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Unlocking the languages of autistic children in families

Researchers at the University of Kent are arguing that creativity and intermedial languages can be used as a bridge to communicate with autistic children

University of Kent

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Credit: University of Kent

Researchers at the University of Kent are arguing that creativity and intermedial languages can be used as a bridge to communicate with autistic children.

In a joint article, Material voices: intermediality and autism in the journal Research in Drama Education: The Journal of Applied Theatre and Performance, Dr Melissa Trimingham and Professor Nicola Shaughnessy of the University's School of Arts say autism continues to be regarded as a community that is difficult to access due to 'perceived disruptions of interpersonal connectedness'. Researchers engage the children in an all-surrounding drama experience using lights, sound, puppets and masked characters, where children are free to play and respond, drawing out eye contact, speech and shared play.

Their pioneering research using drama with autistic children started with an Arts and Humanities Research Council funded project 'Imagining Autism: Drama, Performance and Intermediality as Interventions for Autistic Spectrum Conditions' (2011-2014) working in special schools and has now extended to working with families. The project aims to help the whole family through teaching them new play skills using drama and puppetry, multi-sensory materials and even comedy to help with challenging behaviour. The family programme developed from workshops with teachers and carers in NAS (National Autistic Society) schools and was funded by the University of Kent.

The writers are parents of autistic children themselves and have personal experience of family life with autism. Through detailed observations of two children, they demonstrate how 'intermediality' unlocked some of the many and various languages autistic children use, facilitating their self-awareness.

They argue for wider use of creative 'material' languages such as puppetry, costumes, projection, microphones, lights and sound in play as a bridge between the lived experience of autism and practices of education and care.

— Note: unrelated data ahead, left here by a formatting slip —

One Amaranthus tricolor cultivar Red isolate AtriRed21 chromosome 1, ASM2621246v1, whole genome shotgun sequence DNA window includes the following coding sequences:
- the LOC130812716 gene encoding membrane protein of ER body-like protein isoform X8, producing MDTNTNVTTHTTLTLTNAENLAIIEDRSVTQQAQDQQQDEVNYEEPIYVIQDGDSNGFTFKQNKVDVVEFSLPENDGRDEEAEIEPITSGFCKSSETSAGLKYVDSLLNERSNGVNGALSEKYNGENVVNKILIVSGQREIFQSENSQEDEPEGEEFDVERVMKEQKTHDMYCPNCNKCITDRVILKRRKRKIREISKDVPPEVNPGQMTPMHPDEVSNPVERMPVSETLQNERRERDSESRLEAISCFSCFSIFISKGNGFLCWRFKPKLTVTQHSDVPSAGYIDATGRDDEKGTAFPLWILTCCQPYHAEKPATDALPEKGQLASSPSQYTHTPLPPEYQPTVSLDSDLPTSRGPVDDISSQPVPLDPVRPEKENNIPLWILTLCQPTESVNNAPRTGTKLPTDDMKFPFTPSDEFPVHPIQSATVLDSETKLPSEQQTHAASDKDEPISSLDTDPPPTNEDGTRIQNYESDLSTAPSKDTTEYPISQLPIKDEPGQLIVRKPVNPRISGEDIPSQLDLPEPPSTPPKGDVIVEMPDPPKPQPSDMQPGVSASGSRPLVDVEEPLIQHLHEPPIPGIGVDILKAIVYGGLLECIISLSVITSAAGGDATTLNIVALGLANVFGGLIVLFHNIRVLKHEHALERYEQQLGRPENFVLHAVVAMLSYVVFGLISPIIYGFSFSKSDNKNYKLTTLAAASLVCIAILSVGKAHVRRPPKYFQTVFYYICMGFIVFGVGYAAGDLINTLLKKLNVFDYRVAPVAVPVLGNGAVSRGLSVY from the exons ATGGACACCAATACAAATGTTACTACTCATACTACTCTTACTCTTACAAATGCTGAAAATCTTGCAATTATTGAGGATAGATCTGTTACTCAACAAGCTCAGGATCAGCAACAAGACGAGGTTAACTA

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For further information or interview requests contact Sandy Fleming at the University of Kent Press Office.

Tel: 01227 823581/01634 888879
Email: S.Fleming@kent.ac.uk

News releases can also be found at http://www.kent.ac.uk/news

University of Kent on Twitter: http://twitter.com/UniKent

Notes to editors

Established in 1965, the University of Kent - the UK's European university - now has almost 20,000 students across campuses or study centres at Canterbury, Medway, Tonbridge, Brussels, Paris, Athens and Rome.

It has been ranked: third for overall student satisfaction in the 2014 National Student Survey; 23rd in the Guardian University Guide 2016; 23rd in the Times and Sunday Times University Guide 2016; and 22nd in the Complete University Guide 2015.

In the Times Higher Education (THE) World University Rankings 2015-16, Kent is in the top 10% of the world's leading universities for international outlook and 66th in its table of the most international universities in the world. The THE also ranked the University as 20th in its 'Table of Tables' 2016.

Kent is ranked 17th in the UK for research intensity (REF 2014). It has world-leading research in all subjects and 97% of its research is deemed by the REF to be of international quality.

Along with the universities of East Anglia and Essex, Kent is a member of the Eastern Arc Research Consortium (http://www.kent.ac.uk/about/partnerships/eastern-arc.html).

The University is worth £0.7 billion to the economy of the south east and supports more than 7,800 jobs in the region. Student off-campus spend contributes £293.3m and 2,532 full-time-equivalent jobs to those totals.

In 2014, Kent received its second Queen's Anniversary Prize for Higher and Further Education.

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